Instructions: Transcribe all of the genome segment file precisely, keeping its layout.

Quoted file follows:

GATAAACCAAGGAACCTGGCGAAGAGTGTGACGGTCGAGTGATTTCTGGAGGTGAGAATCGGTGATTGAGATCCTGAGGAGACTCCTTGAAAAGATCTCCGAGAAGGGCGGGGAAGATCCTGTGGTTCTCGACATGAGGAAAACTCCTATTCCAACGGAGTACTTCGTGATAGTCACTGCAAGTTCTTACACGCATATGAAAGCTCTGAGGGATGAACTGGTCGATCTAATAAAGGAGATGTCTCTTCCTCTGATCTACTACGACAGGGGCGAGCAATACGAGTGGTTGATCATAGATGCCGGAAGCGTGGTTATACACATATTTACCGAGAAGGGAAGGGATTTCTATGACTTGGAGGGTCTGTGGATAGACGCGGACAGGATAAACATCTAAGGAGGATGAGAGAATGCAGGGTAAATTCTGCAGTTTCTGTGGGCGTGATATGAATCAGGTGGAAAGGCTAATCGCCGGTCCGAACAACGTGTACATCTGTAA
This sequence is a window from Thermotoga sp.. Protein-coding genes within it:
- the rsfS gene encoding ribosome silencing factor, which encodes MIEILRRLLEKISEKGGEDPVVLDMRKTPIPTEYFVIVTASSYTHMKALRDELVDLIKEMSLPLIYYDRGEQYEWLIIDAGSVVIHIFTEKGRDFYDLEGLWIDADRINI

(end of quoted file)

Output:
GATAAACCAAGGAACCTGGCGAAGAGTGTGACGGTCGAGTGATTTCTGGAGGTGAGAATCGGTGATTGAGATCCTGAGGAGACTCCTTGAAAAGATCTCCGAGAAGGGCGGGGAAGATCCTGTGGTTCTCGACATGAGGAAAACTCCTATTCCAACGGAGTACTTCGTGATAGTCACTGCAAGTTCTTACACGCATATGAAAGCTCTGAGGGATGAACTGGTCGATCTAATAAAGGAGATGTCTCTTCCTCTGATCTACTACGACAGGGGCGAGCAATACGAGTGGTTGATCATAGATGCCGGAAGCGTGGTTATACACATATTTACCGAGAAGGGAAGGGATTTCTATGACTTGGAGGGTCTGTGGATAGACGCGGACAGGATAAACATCTAAGGAGGATGAGAGAATGCAGGGTAAATTCTGCAGTTTCTGTGGGCGTGATATGAATCAGGTGGAAAGGCTAATCGCCGGTCCGAACAACGTGTACATCTGTAA
This sequence is a window from Thermotoga sp.. Protein-coding genes within it:
- the rsfS gene encoding ribosome silencing factor, which encodes MIEILRRLLEKISEKGGEDPVVLDMRKTPIPTEYFVIVTASSYTHMKALRDELVDLIKEMSLPLIYYDRGEQYEWLIIDAGSVVIHIFTEKGRDFYDLEGLWIDADRINI